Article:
I doubt that Jamie Oleksiak gets the callup if/when the Stars make the postseason, even with the expanded rosters. I'm assuming Aaron Rome would be healthy and the Stars still have Kevin Connauton, and Oleksiak needs to get some much needed experience actually playing rather than being a healthy scratch every night. The expanded rosters allow for teams to not have to worry about callups during the tight schedule of a postseason series, but with Austin so close I don't expect we'll see many actual callups -- unless the Texas Stars last shorter than Dallas in the playoffs.

I think Brenden Dillon is trying to find his place with this new system and new coaching staff. He hasn't been as dynamic as he was last season, but there were also times where he would make some fairly poor decisions as well especially when he would go for the big hit along the boards. He's found a good groove lately on the second pairing with Jordie Benn, however, and while the production might not be there it seems he's finally growing a bit more comfortable in this new role in which he finds himself.

Remember, Dillon was at his best when playing with Stephane Robidas -- a safety valve that allowed Dillon to take more chances both defensively and offensively. This year, he was asked to be that safety net for various partners and it's thrust him into a bit of a different role. He's not as noticeable as he was last season, but sometimes that's for the best. I know some will disagree with me, but I think this is probably what Dillon's career will be like -- a 20 or so point producer who is strong in his own end.

Like many others, I think Paul Stastny is exactly what this team needs to take that proverbial "next step" and find more balance on the top two lines. Cody Eakin is still getting better, but the Stars need a much more dynamic center to play behind Tyler Seguin and Jamie Benn if they want to be true contenders. The problem is that Stastny, if he doesn't re-sign in Colorado, will become the most-coveted free agent forward on the market. That gets expensive, especially for a team still building like the Stars.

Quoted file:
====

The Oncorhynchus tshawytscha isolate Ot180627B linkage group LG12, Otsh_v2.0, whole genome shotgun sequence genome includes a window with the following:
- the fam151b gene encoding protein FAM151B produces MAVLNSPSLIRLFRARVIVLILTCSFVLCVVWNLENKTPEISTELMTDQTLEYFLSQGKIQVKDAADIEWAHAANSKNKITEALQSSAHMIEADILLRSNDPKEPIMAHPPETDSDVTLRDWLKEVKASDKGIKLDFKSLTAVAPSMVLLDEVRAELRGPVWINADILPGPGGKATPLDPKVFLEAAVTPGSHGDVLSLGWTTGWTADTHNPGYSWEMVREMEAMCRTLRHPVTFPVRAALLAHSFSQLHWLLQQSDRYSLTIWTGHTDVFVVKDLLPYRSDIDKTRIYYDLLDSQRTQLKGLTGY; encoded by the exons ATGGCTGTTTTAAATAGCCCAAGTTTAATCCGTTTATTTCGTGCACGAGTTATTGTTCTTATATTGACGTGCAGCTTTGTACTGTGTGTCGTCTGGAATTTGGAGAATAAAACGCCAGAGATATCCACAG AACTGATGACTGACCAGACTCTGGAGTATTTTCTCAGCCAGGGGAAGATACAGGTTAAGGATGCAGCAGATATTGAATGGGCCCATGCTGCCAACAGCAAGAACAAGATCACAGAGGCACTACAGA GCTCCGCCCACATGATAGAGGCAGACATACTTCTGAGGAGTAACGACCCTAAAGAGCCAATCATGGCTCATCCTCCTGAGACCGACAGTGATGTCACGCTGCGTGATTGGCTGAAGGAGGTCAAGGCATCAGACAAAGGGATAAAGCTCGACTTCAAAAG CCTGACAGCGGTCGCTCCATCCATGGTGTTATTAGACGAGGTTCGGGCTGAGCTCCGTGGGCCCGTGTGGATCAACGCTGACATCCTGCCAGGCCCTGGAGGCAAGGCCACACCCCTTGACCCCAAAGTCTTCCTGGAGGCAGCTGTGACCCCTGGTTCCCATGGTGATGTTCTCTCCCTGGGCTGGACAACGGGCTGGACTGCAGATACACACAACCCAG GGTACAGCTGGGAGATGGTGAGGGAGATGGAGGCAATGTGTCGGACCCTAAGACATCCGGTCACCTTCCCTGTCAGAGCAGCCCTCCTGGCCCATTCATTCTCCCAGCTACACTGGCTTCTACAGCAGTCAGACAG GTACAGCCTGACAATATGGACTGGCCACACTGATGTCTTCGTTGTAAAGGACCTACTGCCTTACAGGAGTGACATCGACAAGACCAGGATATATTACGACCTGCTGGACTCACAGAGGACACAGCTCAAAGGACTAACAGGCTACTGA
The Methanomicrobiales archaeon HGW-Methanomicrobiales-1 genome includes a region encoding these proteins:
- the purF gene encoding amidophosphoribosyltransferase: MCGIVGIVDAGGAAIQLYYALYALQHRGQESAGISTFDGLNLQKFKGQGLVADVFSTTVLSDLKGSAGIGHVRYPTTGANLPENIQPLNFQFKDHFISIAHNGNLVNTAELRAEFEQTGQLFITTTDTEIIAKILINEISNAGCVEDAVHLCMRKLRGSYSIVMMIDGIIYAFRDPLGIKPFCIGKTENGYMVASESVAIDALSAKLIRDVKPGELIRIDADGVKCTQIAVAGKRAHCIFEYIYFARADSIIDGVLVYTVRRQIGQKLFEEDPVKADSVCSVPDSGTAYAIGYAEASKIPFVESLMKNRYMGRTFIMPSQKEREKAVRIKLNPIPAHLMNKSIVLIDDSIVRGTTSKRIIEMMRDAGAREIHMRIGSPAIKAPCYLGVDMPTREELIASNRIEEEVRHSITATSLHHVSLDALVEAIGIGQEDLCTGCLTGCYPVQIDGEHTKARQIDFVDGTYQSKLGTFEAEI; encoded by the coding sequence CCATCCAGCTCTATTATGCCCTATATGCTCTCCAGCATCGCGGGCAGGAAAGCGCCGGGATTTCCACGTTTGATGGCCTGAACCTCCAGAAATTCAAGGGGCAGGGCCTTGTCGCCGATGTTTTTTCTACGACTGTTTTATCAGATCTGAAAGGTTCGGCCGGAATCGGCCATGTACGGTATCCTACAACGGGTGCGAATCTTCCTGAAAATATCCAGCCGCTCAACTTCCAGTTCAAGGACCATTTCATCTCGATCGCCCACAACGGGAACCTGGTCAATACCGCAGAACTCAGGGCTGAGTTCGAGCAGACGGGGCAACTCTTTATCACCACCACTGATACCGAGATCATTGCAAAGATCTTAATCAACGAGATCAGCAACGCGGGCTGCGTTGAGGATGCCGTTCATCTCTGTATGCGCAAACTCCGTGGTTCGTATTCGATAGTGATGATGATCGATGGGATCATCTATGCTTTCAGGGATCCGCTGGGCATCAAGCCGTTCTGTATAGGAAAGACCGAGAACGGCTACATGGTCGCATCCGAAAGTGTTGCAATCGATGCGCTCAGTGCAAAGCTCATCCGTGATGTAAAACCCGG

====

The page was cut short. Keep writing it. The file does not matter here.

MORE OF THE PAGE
As far as other potential UFAs, Mikhail Grabovski is the only other one that really catches my eye. Perhaps Olli Jokinen, for a veteran option or Derek Roy (just kidding.)

The other option is via trade and I have to think with the house cleaning and rebuilding that's about to happen in Vancouver, Ryan Kesler will very much be available.

I think this was asking why the "do" change their game, and the answer is simple and not simple at the same time. There's a reason that "score effects" are mentioned a lot when it comes to multiple-goal leads; teams take more chances, they have less to loss with pushing offense and it's a natural tendency to let up a bit after building an early lead. The Stars have shown lately they can respond when pushed back while holding a lead; the wins over Nashville, Tampa Bay and St. Louis instantly come to mind where the Stars used big third periods to overcome slacking off a bit with a lead.

Unfortunately, blowing leads to bad teams (Calgary, Florida) sort of erases those other games a bit.

You'll have to ask Tim Peel about that, who I feel has no business stepping anywhere near an NHL rink. I know Erin disagrees with me a bit here, but Peel is entirely too emotional and reactive when it comes to how players respond to his calls -- which are usually horrible to begin with.

For further evidence of just how bad a referee Tim Peel is, check out this post on Puck Daddy which highlights several alarming occurrences, including this one where he waived off his own penalty call: